Bad joke or is Hank Haney really that stupid?
Each week we ask our panel of writers, PGA members and golf industry experts to weigh in with their views on the hot topics of the day.
Hank Haney got himself into hot water last week for comments he made on his Sirius Radio show about the LPGA and its players. Haney was asked who might win the US Women’s Open and he jokingly said he would “predict a Korean” to win the event, then followed up with, “I couldn’t name you, like, six players on the LPGA Tour. Nah, maybe I could,” Haney continued. “Well, I’d go with ‘Lee.’ If I didn’t have to name a first name, I’d get a bunch of them right. I don’t know … Lexi Thompson … Michelle Wie’s hurt. I don’t know that many.” His comments were labelled as sexist and racist. Ironically, a Lee did win the US Women’s Open, Jeongeun Lee6. What’s your take on Haney’s comments?
Jim Deeks, Fairways Magazine (@jimdeeks): Well, let’s see, where do I start? Ignorant, arrogant, misogynistic, xenophobic, condescending, ill-advised, ill-informed, inappropriate, typically American, and just plain stupid. Beyond that, and the unfortunate fact that his comments were unintentionally accurate, I won’t dignify them with further assessment.
Michael Schurman, Master Professional / Life Member, PGA of Canada: Hank Haney should know better! There is a lot of excellent golf being played around the world and not just on the PGA TOUR. When you become an announcer/expert in a subject you owe to yourself to be informed in as many aspects as possible. In this case, we aren’t talking about a 3rd or 4th tier event! We are talking about the Women’s US Open – the single most important event in women’s golf in the world. While I’m in a ‘Haney bashing’ mood, I don’t understand how people get these jobs when they can’t string more than a few words together without repeating themselves, struggling to grasp a simple word or slurring words. Gone are the days of articulate presentations by Jack Whitaker, Pat Summerall or Henry Longhurst. And, so it seems, gone are the days when a commentator studied and prepared to deliver their work in an informed, well-researched manner.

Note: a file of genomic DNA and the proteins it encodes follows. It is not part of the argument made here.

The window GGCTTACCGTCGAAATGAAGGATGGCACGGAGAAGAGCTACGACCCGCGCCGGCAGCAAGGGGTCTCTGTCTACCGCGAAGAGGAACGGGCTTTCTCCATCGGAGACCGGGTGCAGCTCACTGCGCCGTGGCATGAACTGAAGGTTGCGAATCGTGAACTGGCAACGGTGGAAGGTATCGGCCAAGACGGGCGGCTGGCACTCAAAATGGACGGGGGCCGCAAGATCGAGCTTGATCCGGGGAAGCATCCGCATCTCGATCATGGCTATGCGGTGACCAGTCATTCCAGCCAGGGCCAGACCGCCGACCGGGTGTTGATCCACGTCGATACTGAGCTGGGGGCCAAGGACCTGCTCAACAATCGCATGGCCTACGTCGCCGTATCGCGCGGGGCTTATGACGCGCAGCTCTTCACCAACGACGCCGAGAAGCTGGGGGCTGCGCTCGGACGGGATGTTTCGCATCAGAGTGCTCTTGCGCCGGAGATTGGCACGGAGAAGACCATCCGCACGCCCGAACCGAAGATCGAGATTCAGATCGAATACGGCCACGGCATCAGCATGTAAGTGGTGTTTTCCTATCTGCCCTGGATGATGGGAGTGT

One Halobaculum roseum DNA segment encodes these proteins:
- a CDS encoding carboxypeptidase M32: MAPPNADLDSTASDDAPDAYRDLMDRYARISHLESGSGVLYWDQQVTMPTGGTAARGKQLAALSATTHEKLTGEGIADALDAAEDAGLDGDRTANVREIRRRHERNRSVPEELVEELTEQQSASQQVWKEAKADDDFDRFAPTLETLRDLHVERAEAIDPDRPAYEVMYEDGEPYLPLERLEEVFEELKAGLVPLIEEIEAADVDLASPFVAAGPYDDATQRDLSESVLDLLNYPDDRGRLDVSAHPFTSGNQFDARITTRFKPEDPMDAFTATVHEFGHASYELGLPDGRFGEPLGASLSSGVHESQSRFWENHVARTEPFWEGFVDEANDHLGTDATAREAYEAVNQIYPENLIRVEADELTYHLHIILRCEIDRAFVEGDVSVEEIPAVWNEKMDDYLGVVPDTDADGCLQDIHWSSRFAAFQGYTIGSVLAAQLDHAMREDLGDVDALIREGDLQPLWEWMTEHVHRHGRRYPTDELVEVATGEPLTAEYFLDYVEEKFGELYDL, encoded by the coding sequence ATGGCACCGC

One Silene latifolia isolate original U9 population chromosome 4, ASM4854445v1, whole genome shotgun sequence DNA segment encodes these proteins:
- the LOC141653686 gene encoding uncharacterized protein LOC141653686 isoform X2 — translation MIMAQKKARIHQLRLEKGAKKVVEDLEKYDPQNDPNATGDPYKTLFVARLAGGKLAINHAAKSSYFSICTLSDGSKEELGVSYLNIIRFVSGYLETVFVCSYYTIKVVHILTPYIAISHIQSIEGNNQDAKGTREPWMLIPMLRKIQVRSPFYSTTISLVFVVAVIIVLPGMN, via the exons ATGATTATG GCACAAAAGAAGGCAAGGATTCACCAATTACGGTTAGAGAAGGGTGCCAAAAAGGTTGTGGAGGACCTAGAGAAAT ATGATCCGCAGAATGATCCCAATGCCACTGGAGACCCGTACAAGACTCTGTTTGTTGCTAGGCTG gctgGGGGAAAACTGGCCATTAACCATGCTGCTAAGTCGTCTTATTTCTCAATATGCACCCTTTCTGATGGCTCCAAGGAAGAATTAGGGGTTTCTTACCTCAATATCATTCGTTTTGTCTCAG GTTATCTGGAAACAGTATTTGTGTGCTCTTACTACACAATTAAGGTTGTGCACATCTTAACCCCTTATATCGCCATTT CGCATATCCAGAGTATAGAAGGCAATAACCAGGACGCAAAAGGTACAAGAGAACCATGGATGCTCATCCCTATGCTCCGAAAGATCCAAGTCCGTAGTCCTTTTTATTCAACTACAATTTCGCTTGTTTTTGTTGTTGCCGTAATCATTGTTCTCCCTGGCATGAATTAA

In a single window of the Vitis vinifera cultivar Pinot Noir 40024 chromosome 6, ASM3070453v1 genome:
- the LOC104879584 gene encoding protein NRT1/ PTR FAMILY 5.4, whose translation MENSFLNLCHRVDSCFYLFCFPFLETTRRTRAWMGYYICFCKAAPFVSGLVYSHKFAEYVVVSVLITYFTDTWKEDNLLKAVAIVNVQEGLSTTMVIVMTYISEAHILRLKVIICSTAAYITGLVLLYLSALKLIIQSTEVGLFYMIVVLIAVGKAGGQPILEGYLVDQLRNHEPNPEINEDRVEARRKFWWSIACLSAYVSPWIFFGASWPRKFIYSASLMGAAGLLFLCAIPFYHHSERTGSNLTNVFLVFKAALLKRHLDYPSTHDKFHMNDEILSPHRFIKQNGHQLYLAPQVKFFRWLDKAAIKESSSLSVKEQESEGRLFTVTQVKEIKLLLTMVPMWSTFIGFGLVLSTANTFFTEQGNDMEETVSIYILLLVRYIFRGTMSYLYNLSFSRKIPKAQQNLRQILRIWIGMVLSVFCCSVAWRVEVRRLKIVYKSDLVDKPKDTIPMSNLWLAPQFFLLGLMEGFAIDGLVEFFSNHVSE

Dave Kaplan, Freelance Writer (@davykap): I think his first point, about the current Korean dominance of the game, was fair although he could have worded his thoughts substantially better . . . perhaps in a way that commended the South Korean junior golf program for consistently churning out so much all-world talent. His joke about not knowing anyone on the LPGA Tour and the majority of its participants being named “Lee” is the type of old-timey racist garbage we need to root out of all sports—not just golf! There’s no room for that type of claptrap in the game, and the PGA Tour was right to take away his access to a microphone a result.
TJ Rule, Golf Away Tours (@GolfAwayTJ): What an idiot. And now he’s attacking Tiger for a casual comment that Haney’s comments were not appropriate. Wow, this guy really is trying to make himself obsolete in the golfing world and doing a good job at it. Sadly, there will be people that agree with him (just look at the comments on social media), so he won’t feel as bad or inappropriate as he should.
Peter Mumford, Fairways Magazine (@FairwaysMag): Haney came off as another clueless blowhard with a microphone. It’s not the worst thing anyone ever said about the LPGA Tour or its players but someone in his position should know better. Yet while his remarks were ignorant and insensitive, they were accurate too. The LPGA Tour does have an identity problem for most Americans. Is it because South Koreans players are dominant or because Americans are not? Neither fact sits well with with American audiences for very different reasons but the LPGA is a business and that lack of fan engagement for whatever reason makes it increasingly hard to attract sponsors or market their product. The LPGA is a world Tour, not an American one, and it plays a vital role in developing golf outside the 48 states. One would hope that Haney would use his position to promote the worthy efforts of the LPGA, rather than showcase a narrow xenophobic worldview.
Patrick Cantlay won the Memorial on Sunday with a final round record score of 64. He passed third round leader Martin Kaymer and Adam Scott like they were standing still and demonstrated to many that he may yet live up to the potential he showed during an illustrious amateur career. Already he’s being touted as a favourite for the US Open in two weeks. Is this more “flavour of the week” hype or do you see Cantlay as a future superstar?